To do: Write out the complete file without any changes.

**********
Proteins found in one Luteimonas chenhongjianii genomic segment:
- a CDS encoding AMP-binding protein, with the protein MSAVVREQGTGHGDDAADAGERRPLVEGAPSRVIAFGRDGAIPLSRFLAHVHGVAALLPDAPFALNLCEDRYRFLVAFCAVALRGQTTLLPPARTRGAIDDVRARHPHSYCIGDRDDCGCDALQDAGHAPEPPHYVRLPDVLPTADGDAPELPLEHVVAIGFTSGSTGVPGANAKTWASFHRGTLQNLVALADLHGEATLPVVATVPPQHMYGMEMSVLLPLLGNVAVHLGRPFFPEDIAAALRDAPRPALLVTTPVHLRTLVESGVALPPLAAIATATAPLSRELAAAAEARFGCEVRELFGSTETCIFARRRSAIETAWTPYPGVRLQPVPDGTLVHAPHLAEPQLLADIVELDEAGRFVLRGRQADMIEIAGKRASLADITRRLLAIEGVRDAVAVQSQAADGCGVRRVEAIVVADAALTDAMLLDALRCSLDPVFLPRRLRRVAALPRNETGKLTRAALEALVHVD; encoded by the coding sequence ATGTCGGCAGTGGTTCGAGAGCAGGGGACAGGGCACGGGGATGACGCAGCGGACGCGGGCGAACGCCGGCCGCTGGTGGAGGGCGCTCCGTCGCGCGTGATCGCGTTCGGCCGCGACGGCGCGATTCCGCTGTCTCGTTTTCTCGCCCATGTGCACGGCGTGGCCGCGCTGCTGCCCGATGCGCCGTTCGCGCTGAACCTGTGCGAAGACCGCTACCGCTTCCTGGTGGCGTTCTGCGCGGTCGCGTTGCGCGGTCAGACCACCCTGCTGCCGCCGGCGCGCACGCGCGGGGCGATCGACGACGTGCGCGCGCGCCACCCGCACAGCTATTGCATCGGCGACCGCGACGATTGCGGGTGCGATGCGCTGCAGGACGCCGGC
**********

Proteins found in one Luteimonas chenhongjianii genomic segment:
- a CDS encoding AMP-binding protein, with the protein MSAVVREQGTGHGDDAADAGERRPLVEGAPSRVIAFGRDGAIPLSRFLAHVHGVAALLPDAPFALNLCEDRYRFLVAFCAVALRGQTTLLPPARTRGAIDDVRARHPHSYCIGDRDDCGCDALQDAGHAPEPPHYVRLPDVLPTADGDAPELPLEHVVAIGFTSGSTGVPGANAKTWASFHRGTLQNLVALADLHGEATLPVVATVPPQHMYGMEMSVLLPLLGNVAVHLGRPFFPEDIAAALRDAPRPALLVTTPVHLRTLVESGVALPPLAAIATATAPLSRELAAAAEARFGCEVRELFGSTETCIFARRRSAIETAWTPYPGVRLQPVPDGTLVHAPHLAEPQLLADIVELDEAGRFVLRGRQADMIEIAGKRASLADITRRLLAIEGVRDAVAVQSQAADGCGVRRVEAIVVADAALTDAMLLDALRCSLDPVFLPRRLRRVAALPRNETGKLTRAALEALVHVD; encoded by the coding sequence ATGTCGGCAGTGGTTCGAGAGCAGGGGACAGGGCACGGGGATGACGCAGCGGACGCGGGCGAACGCCGGCCGCTGGTGGAGGGCGCTCCGTCGCGCGTGATCGCGTTCGGCCGCGACGGCGCGATTCCGCTGTCTCGTTTTCTCGCCCATGTGCACGGCGTGGCCGCGCTGCTGCCCGATGCGCCGTTCGCGCTGAACCTGTGCGAAGACCGCTACCGCTTCCTGGTGGCGTTCTGCGCGGTCGCGTTGCGCGGTCAGACCACCCTGCTGCCGCCGGCGCGCACGCGCGGGGCGATCGACGACGTGCGCGCGCGCCACCCGCACAGCTATTGCATCGGCGACCGCGACGATTGCGGGTGCGATGCGCTGCAGGACGCCGGC